Viscount Yamao Yozo and his involvement in education of the deaf (1)

Yamao Yozo

"Choshu Five" Yamao Yozo 
(right front)
In the history of education of persons with disabilities in early stages of Meiji  (1868-1912), the petition of foundation of the school for the blind and mute to the Cabinet in 1871, and the establishment of the Kyoto prefecture institute for the Blind and Mute (1878) are important achievements.

YAMAO Yozo is well known as he submitted the petition to found a school for the blind and mute in Japan. He also played an important role in the establishment of the school for the Blind and Mute in Tokyo in 1880.

Yozo was born to a rich farmer as the third son in Choshu Domain (present Yamaguchi Prefecture) in 1837. The Yamao family was originally from the samurai class.

Reverence for the Emperor and expulsion of the barbarians were up hung as a slogan in Choshu Domain. However, Yozo and other four samurai, including ITO Hirofumi and INOUE Kaoru, decided to go to Britain in response to the order of the domain lord, believing that getting to know an enemy better is important in winning the enemy.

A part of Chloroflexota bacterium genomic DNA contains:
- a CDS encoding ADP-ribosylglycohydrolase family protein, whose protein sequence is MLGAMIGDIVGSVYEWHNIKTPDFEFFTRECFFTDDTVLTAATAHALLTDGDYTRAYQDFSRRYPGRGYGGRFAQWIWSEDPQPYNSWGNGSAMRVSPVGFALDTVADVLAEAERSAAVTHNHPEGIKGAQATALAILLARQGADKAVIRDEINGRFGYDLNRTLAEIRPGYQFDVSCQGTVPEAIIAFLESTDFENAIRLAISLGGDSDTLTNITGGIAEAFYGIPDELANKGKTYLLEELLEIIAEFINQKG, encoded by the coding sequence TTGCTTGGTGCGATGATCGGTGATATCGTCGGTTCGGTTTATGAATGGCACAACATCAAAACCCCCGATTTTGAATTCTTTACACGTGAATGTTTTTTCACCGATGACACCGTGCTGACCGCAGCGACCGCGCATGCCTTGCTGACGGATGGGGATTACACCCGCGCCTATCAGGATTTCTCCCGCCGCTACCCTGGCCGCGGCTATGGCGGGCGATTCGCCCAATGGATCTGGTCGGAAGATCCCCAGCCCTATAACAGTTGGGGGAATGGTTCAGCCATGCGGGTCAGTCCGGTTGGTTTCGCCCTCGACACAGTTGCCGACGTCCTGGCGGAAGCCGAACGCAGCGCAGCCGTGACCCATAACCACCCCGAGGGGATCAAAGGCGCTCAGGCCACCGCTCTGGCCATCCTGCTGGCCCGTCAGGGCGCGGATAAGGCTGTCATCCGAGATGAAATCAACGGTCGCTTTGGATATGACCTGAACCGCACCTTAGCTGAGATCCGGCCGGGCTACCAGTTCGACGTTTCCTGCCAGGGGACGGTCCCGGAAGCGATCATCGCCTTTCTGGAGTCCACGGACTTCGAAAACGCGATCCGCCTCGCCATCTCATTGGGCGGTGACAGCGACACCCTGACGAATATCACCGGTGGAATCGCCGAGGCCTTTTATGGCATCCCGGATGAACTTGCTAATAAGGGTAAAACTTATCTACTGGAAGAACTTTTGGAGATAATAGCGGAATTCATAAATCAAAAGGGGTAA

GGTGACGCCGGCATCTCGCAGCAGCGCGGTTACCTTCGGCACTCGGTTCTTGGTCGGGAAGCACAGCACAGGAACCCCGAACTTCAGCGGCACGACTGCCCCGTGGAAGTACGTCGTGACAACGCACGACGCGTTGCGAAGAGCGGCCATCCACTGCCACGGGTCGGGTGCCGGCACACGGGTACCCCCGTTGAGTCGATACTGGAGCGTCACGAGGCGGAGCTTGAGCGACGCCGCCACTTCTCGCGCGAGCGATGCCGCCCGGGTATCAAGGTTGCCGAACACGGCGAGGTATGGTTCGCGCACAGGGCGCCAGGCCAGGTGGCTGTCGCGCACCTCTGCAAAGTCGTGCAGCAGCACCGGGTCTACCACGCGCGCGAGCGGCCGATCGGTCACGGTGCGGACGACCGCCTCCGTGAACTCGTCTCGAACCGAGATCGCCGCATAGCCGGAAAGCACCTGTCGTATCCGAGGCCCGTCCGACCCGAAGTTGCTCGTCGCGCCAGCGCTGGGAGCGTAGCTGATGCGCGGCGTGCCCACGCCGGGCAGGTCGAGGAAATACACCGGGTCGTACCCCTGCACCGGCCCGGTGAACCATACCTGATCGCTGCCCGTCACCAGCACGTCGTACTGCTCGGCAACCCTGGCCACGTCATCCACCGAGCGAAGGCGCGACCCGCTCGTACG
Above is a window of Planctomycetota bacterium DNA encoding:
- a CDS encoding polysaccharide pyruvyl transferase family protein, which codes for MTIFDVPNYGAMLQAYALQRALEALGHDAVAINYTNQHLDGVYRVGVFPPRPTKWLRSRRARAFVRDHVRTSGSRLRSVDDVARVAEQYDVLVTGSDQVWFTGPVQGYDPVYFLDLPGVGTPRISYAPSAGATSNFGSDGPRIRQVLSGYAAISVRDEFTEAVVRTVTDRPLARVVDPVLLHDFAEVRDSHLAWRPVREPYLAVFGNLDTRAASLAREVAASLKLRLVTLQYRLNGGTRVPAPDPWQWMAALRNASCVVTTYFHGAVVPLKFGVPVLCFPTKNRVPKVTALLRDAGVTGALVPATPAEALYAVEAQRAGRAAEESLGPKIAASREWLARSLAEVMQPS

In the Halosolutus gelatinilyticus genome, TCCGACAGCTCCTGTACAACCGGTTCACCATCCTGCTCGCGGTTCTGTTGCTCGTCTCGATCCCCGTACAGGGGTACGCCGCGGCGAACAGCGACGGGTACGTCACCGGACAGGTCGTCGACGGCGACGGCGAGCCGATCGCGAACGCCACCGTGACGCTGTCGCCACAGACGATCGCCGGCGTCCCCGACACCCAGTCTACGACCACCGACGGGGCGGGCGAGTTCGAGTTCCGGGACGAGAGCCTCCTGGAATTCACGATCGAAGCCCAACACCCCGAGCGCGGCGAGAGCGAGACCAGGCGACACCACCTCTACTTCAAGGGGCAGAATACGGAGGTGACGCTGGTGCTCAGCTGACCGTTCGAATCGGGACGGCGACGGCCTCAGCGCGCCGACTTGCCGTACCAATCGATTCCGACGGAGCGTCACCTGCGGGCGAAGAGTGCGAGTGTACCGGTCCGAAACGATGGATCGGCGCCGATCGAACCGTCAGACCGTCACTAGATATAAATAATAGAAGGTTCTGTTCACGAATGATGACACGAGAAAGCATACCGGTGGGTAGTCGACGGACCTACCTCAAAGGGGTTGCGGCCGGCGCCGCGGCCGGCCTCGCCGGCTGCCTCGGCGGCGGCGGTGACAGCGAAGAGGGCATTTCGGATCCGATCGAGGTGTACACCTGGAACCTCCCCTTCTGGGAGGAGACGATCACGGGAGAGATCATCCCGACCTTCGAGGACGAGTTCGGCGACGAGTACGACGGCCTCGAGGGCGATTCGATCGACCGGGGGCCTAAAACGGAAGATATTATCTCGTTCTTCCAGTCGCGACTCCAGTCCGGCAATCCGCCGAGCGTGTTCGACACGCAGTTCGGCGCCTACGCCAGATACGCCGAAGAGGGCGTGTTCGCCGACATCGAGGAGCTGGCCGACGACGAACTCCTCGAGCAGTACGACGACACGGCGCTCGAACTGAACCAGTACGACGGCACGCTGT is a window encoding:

The group of the Choshu samurai, with support of the British consul in Japan, the U.K. companies established in Yokohama, etc., went to Britain in 1863. They arrived in London safely and studied at the University College London.  

As soon as Hirofumi and Kaoru learned that Choshu Domain was under the attack by the Allied Forces of the U.K., U.S., Dutch and France in the next year (1864), they returned home to persuade the domain lord about the Western European militaristic superiority.

Hirofumi would be selected as a prime minister four times, and Kaoru would be appointed to be the first Foreign Minister after the Meiji Restoration in1868. Both Hirofumi and Kaoru were a former student of YOSHIDA Shoin, a philosopher who had a Deaf brother.

However, Yozo continued to stay studying the British industry system for five years. After graduating from the university, he worked in the Napier's shipyard in Glasgow for two years, and at the time attended the Anderson's College (now the University of Strathclyde) night class, and returned home in 1868.

A Japanese monument was built by the University of London in 1993 to praise the "Chosyu Five." In May, 2003, the celebration monument of the five men' distinguished services was built in front of the Yamao Yozo's parental home in Yamaguchi-shi by the persons concerned who heard the monument in London from others.

English information on YAMAO Yozo:
http://en.wikipedia.org/wiki/Yamao_Y%C5%8Dz%C5%8D

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